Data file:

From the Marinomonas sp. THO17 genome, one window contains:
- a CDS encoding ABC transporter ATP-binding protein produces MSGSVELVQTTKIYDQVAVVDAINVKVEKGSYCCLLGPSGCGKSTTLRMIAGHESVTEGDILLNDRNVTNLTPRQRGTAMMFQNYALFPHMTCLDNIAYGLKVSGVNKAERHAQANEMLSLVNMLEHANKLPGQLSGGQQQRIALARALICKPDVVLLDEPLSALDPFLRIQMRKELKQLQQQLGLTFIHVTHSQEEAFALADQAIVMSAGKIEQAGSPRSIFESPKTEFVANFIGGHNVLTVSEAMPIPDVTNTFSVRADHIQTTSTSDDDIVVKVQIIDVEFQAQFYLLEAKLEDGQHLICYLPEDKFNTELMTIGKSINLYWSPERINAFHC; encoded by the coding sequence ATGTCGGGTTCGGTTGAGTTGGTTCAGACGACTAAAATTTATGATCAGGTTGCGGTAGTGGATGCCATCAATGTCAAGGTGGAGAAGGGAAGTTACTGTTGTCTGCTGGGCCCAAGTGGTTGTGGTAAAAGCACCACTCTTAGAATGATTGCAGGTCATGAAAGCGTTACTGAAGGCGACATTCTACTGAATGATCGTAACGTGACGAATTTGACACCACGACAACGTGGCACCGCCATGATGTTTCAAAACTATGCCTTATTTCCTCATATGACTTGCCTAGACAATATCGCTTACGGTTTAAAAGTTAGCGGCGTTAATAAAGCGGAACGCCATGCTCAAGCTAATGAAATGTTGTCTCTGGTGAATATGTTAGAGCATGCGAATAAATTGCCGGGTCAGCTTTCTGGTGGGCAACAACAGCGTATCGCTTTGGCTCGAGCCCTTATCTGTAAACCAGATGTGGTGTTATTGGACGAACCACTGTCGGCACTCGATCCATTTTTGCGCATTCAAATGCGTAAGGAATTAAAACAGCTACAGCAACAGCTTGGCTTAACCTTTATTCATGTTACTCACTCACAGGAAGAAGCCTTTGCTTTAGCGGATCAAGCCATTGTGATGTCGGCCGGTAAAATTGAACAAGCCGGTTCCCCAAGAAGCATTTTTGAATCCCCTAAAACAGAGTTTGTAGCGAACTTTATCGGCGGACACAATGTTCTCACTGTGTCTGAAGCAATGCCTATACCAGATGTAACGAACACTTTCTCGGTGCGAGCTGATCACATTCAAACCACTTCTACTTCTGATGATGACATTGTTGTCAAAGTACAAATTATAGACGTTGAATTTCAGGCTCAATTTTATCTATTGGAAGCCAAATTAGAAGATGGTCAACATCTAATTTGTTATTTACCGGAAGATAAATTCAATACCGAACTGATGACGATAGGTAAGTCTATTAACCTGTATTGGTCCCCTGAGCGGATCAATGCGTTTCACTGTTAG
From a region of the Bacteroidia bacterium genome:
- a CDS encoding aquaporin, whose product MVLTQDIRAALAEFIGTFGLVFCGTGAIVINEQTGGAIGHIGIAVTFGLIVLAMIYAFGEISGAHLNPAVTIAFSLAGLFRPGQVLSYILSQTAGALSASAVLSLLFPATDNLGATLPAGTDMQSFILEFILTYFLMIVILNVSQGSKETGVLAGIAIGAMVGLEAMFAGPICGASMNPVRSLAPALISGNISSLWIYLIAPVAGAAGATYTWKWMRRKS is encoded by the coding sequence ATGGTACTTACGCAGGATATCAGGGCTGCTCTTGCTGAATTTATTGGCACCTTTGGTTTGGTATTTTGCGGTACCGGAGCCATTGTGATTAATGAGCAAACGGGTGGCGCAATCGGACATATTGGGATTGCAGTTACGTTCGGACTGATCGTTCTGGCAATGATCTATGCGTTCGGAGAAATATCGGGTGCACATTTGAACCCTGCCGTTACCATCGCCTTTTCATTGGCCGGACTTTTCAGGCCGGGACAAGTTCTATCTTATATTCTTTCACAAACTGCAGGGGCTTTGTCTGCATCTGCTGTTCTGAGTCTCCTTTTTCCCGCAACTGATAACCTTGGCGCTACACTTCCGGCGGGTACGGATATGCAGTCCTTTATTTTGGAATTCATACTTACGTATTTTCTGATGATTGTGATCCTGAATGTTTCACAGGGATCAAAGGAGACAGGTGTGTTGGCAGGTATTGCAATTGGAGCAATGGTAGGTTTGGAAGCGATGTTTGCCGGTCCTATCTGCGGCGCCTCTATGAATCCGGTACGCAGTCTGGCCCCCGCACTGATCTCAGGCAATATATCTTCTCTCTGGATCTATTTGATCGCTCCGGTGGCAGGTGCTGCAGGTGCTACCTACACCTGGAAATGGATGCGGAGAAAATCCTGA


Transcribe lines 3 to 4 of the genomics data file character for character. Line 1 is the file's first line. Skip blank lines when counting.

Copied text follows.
From a region of the Bacteroidia bacterium genome:
- a CDS encoding aquaporin, whose product MVLTQDIRAALAEFIGTFGLVFCGTGAIVINEQTGGAIGHIGIAVTFGLIVLAMIYAFGEISGAHLNPAVTIAFSLAGLFRPGQVLSYILSQTAGALSASAVLSLLFPATDNLGATLPAGTDMQSFILEFILTYFLMIVILNVSQGSKETGVLAGIAIGAMVGLEAMFAGPICGASMNPVRSLAPALISGNISSLWIYLIAPVAGAAGATYTWKWMRRKS is encoded by the coding sequence ATGGTACTTACGCAGGATATCAGGGCTGCTCTTGCTGAATTTATTGGCACCTTTGGTTTGGTATTTTGCGGTACCGGAGCCATTGTGATTAATGAGCAAACGGGTGGCGCAATCGGACATATTGGGATTGCAGTTACGTTCGGACTGATCGTTCTGGCAATGATCTATGCGTTCGGAGAAATATCGGGTGCACATTTGAACCCTGCCGTTACCATCGCCTTTTCATTGGCCGGACTTTTCAGGCCGGGACAAGTTCTATCTTATATTCTTTCACAAACTGCAGGGGCTTTGTCTGCATCTGCTGTTCTGAGTCTCCTTTTTCCCGCAACTGATAACCTTGGCGCTACACTTCCGGCGGGTACGGATATGCAGTCCTTTATTTTGGAATTCATACTTACGTATTTTCTGATGATTGTGATCCTGAATGTTTCACAGGGATCAAAGGAGACAGGTGTGTTGGCAGGTATTGCAATTGGAGCAATGGTAGGTTTGGAAGCGATGTTTGCCGGTCCTATCTGCGGCGCCTCTATGAATCCGGTACGCAGTCTGGCCCCCGCACTGATCTCAGGCAATATATCTTCTCTCTGGATCTATTTGATCGCTCCGGTGGCAGGTGCTGCAGGTGCTACCTACACCTGGAAATGGATGCGGAGAAAATCCTGA